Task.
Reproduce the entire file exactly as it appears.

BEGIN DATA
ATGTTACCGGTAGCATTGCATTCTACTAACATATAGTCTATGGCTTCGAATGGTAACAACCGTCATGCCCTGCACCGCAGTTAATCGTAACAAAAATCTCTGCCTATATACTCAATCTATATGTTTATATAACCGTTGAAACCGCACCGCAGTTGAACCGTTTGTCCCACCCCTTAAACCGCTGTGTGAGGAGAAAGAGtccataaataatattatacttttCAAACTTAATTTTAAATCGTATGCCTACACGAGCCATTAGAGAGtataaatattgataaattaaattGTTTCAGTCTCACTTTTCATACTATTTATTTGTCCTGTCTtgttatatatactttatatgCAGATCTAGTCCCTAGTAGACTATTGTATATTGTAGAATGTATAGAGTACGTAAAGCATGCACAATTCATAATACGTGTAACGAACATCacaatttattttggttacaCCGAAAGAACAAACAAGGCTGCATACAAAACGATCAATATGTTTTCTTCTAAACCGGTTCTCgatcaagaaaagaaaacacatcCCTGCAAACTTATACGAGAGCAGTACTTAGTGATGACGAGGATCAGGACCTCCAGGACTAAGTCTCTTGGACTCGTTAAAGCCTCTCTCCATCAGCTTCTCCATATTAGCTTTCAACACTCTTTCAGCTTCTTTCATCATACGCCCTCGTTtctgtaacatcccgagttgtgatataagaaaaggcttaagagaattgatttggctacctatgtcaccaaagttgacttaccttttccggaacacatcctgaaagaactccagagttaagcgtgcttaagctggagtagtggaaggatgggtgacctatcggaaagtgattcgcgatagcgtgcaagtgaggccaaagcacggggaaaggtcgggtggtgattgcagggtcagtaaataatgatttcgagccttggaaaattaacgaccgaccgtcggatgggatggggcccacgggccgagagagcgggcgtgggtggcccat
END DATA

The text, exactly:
ATGTTACCGGTAGCATTGCATTCTACTAACATATAGTCTATGGCTTCGAATGGTAACAACCGTCATGCCCTGCACCGCAGTTAATCGTAACAAAAATCTCTGCCTATATACTCAATCTATATGTTTATATAACCGTTGAAACCGCACCGCAGTTGAACCGTTTGTCCCACCCCTTAAACCGCTGTGTGAGGAGAAAGAGtccataaataatattatacttttCAAACTTAATTTTAAATCGTATGCCTACACGAGCCATTAGAGAGtataaatattgataaattaaattGTTTCAGTCTCACTTTTCATACTATTTATTTGTCCTGTCTtgttatatatactttatatgCAGATCTAGTCCCTAGTAGACTATTGTATATTGTAGAATGTATAGAGTACGTAAAGCATGCACAATTCATAATACGTGTAACGAACATCacaatttattttggttacaCCGAAAGAACAAACAAGGCTGCATACAAAACGATCAATATGTTTTCTTCTAAACCGGTTCTCgatcaagaaaagaaaacacatcCCTGCAAACTTATACGAGAGCAGTACTTAGTGATGACGAGGATCAGGACCTCCAGGACTAAGTCTCTTGGACTCGTTAAAGCCTCTCTCCATCAGCTTCTCCATATTAGCTTTCAACACTCTTTCAGCTTCTTTCATCATACGCCCTCGTTtctgtaacatcccgagttgtgatataagaaaaggcttaagagaattgatttggctacctatgtcaccaaagttgacttaccttttccggaacacatcctgaaagaactccagagttaagcgtgcttaagctggagtagtggaaggatgggtgacctatcggaaagtgattcgcgatagcgtgcaagtgaggccaaagcacggggaaaggtcgggtggtgattgcagggtcagtaaataatgatttcgagccttggaaaattaacgaccgaccgtcggatgggatggggcccacgggccgagagagcgggcgtgggtggcccat